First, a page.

Antwaun Sargent is a writer and critic. His writing has appeared in The New York Times, The New Yorker, and The New York Review of Books, among other publications, and he has contributed essays to museum and gallery catalogues. Sargent has co-organized exhibitions including The Way We Live Now at the Aperture Foundation in New York in 2018, and his first book, The New Black Vanguard: Photography between Art and Fashion, was released by Aperture in fall 2019. Photo: Darius Garvin
Asmaa Walton: Black Art Library
Asmaa Walton, independent curator and founder of the Black Art Library—a mobile living archive of global Black creativity—speaks with Gagosian director Antwaun Sargent about the origins of her book-based project. Walton tells Sargent about a recent collaboration with Bottega Veneta in a former Detroit firehouse and shares her hopes for the future of this endeavor, in terms of community and curation.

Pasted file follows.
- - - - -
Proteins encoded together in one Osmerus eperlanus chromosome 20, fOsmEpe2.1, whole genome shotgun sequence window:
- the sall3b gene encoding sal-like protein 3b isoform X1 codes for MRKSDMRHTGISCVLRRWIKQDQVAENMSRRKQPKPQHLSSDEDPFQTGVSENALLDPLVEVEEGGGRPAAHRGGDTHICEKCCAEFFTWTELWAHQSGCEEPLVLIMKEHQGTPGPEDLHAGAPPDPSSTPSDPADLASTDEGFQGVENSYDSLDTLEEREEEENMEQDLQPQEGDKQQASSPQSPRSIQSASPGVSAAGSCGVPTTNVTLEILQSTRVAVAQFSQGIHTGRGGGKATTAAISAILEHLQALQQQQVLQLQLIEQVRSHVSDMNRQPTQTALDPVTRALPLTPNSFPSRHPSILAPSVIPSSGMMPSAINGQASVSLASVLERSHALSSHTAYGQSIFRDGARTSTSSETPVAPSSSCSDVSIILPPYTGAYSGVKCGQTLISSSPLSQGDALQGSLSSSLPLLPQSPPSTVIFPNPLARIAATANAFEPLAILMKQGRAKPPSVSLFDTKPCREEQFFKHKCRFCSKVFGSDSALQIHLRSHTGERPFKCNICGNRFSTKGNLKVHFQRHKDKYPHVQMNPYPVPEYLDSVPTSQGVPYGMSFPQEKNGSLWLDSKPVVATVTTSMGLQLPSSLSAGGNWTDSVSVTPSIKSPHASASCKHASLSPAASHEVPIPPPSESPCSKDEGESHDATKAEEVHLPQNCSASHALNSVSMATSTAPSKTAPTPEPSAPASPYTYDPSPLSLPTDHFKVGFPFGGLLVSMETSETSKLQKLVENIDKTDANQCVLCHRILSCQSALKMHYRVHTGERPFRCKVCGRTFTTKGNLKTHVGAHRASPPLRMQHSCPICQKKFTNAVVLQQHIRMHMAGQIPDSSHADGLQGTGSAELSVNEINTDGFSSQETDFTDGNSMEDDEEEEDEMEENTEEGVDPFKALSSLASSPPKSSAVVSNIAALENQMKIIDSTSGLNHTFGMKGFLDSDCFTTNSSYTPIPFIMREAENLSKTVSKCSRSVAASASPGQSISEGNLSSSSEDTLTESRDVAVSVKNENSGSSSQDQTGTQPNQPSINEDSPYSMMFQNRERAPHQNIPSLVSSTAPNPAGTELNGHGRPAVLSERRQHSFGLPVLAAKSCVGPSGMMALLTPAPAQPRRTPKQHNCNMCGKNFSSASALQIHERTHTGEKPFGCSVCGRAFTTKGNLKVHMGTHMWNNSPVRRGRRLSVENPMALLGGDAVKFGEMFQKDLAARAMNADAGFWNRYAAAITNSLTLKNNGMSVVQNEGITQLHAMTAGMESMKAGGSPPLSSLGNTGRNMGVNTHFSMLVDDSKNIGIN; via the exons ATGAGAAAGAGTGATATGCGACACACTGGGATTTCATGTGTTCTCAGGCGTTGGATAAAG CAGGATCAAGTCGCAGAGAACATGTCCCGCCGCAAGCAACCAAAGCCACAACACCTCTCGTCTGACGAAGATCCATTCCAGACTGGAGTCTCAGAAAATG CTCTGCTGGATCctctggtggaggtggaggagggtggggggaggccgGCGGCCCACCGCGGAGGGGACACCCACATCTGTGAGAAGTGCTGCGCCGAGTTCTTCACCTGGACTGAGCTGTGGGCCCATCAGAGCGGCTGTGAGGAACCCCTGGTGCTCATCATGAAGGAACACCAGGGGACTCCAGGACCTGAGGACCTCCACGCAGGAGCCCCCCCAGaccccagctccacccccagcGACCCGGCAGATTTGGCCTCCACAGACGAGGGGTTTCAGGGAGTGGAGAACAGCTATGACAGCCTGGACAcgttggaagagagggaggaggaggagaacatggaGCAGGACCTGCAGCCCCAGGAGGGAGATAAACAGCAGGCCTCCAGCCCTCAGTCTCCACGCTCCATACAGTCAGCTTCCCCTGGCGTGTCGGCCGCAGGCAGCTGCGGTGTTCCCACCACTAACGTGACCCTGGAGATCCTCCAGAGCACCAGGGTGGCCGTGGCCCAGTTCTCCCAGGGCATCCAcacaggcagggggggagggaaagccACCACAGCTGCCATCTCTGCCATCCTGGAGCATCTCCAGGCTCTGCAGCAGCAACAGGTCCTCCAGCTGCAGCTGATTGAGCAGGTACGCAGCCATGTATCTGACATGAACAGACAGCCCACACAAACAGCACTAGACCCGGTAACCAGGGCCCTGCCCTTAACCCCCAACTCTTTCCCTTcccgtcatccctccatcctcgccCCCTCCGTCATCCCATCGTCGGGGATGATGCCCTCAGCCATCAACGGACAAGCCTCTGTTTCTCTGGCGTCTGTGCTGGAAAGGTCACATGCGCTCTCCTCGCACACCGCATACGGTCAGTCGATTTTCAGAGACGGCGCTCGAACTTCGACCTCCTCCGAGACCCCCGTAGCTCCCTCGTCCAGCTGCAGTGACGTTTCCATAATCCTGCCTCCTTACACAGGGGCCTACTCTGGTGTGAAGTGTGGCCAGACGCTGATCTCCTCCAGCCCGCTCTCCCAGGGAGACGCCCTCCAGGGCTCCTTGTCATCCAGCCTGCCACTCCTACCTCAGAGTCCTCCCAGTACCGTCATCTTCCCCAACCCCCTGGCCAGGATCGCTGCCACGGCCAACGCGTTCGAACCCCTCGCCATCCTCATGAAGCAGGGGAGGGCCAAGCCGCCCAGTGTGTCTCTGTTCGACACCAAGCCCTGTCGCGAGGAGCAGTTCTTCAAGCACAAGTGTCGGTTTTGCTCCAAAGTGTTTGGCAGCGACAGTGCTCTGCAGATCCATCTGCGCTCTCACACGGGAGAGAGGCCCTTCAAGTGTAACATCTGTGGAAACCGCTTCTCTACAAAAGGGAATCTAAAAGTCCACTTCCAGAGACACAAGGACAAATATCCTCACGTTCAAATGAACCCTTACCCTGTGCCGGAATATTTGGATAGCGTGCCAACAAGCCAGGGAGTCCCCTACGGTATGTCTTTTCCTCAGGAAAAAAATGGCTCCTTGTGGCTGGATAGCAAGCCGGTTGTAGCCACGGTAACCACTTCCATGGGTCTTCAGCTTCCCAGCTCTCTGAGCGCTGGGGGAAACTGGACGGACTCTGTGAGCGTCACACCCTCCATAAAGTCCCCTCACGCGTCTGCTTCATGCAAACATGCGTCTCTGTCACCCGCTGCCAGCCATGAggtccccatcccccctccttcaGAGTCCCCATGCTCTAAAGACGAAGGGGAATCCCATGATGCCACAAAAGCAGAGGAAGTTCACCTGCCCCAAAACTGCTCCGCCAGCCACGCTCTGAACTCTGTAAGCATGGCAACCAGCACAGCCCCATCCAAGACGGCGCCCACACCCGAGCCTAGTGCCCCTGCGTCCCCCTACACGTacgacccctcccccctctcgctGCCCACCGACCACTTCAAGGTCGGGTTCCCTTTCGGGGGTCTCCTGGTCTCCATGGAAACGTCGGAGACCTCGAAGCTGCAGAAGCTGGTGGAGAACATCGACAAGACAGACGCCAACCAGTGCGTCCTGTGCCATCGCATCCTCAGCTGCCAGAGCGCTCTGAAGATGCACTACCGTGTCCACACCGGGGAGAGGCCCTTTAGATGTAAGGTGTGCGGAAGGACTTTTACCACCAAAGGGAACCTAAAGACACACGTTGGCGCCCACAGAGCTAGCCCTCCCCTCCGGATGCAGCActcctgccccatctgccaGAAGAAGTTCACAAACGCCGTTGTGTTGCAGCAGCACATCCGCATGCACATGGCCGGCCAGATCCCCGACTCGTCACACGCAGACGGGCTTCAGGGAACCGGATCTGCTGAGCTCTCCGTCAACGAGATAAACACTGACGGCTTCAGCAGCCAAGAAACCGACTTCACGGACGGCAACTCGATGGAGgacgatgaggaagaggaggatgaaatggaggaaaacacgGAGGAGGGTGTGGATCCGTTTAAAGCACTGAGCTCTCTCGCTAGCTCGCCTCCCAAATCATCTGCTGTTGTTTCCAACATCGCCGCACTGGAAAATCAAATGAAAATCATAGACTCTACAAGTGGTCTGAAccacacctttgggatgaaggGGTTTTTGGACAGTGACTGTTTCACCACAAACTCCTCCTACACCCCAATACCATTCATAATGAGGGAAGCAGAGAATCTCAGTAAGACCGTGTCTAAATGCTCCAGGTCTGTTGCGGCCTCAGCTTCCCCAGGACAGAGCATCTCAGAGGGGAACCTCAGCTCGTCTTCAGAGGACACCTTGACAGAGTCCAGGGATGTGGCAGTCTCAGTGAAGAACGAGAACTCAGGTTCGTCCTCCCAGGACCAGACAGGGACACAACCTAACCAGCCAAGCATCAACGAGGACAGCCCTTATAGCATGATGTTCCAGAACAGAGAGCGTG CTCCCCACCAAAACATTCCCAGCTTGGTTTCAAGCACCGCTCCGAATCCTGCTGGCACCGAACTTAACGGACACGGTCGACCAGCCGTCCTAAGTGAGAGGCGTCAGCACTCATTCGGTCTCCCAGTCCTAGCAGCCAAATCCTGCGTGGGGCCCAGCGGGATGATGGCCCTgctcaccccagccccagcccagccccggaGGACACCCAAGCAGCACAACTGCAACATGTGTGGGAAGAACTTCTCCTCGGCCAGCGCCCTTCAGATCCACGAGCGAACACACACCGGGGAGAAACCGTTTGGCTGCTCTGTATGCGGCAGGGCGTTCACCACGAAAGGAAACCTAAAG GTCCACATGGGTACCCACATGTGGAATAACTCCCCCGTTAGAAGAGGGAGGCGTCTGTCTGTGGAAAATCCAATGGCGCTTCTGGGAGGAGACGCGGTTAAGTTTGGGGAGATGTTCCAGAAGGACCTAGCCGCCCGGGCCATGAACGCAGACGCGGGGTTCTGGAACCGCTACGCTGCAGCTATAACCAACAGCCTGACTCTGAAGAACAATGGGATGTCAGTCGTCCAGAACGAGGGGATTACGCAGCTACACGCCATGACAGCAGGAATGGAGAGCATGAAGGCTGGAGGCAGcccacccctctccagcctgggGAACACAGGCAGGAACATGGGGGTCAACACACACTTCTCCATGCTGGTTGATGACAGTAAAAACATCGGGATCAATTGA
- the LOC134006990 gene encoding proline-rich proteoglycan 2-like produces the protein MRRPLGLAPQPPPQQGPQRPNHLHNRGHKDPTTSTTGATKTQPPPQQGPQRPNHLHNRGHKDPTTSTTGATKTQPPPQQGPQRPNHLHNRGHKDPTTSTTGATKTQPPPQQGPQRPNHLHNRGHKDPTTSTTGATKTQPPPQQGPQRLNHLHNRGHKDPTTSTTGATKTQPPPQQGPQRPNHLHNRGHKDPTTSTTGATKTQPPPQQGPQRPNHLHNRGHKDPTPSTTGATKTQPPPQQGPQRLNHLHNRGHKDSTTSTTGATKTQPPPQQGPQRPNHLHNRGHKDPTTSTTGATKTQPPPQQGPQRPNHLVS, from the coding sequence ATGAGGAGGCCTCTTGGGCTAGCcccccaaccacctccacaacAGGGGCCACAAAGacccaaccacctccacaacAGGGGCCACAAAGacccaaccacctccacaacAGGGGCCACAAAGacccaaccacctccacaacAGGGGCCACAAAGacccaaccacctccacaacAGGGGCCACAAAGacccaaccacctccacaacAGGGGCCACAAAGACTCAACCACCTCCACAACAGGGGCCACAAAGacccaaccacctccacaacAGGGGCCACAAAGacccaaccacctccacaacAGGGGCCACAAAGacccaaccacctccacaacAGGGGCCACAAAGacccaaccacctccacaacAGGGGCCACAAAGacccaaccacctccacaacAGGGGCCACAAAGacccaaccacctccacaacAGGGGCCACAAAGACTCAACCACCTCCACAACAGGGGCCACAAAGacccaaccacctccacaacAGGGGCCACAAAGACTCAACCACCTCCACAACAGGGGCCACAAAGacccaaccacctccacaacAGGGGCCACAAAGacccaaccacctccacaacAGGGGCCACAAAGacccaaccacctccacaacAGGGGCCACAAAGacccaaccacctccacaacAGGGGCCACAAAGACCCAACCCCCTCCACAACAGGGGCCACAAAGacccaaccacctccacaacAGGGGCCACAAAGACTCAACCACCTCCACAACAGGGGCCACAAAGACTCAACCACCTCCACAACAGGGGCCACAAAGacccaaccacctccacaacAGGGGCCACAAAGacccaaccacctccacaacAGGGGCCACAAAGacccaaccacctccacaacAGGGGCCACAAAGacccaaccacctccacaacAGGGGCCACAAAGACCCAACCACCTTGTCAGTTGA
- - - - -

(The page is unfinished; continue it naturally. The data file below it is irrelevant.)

Social Works II: Tyler Mitchell | A New Landscape
Tyler Mitchell speaks with Antwaun Sargent about Black representation, the diversity of Southern landscapes, and the importance of play in his new series of photographs. The conversation forms part of “Social Works II,” a supplement guest edited by Sargent for the Winter 2021 issue of the Quarterly.
Social Works II: Kahlil Robert Irving
Antwaun Sargent speaks with Kahlil Robert Irving in advance of the opening of Social Works II and presents a portfolio of Irving’s sculptures.
Notes on Social Works
Antwaun Sargent presents a collection of thoughts and images, gathered from conversations with artists, curators, architects, and educators, as well as essays, social media, and the news, that inform the exhibition Social Works. The essay serves as an introduction to the corresponding supplement guest edited by Sargent for the Summer 2021 issue of the Quarterly.
Social Works: Sir David Adjaye OBE
David Adjaye speaks with Antwaun Sargent about Asaase, a new sculpture included in the exhibition Social Works.
Roe Ethridge and Antwaun Sargent
From his early work for magazines in the 1990s to recent projects with the designer Telfar Clemens, Roe Ethridge has consistently challenged the distinctions between commercial and conceptual photography that long defined the medium. Antwaun Sargent recently caught up with him to discuss the moment that confirmed the artist’s understanding of the photographic image’s potential for boundary-hopping ubiquity in the contemporary era.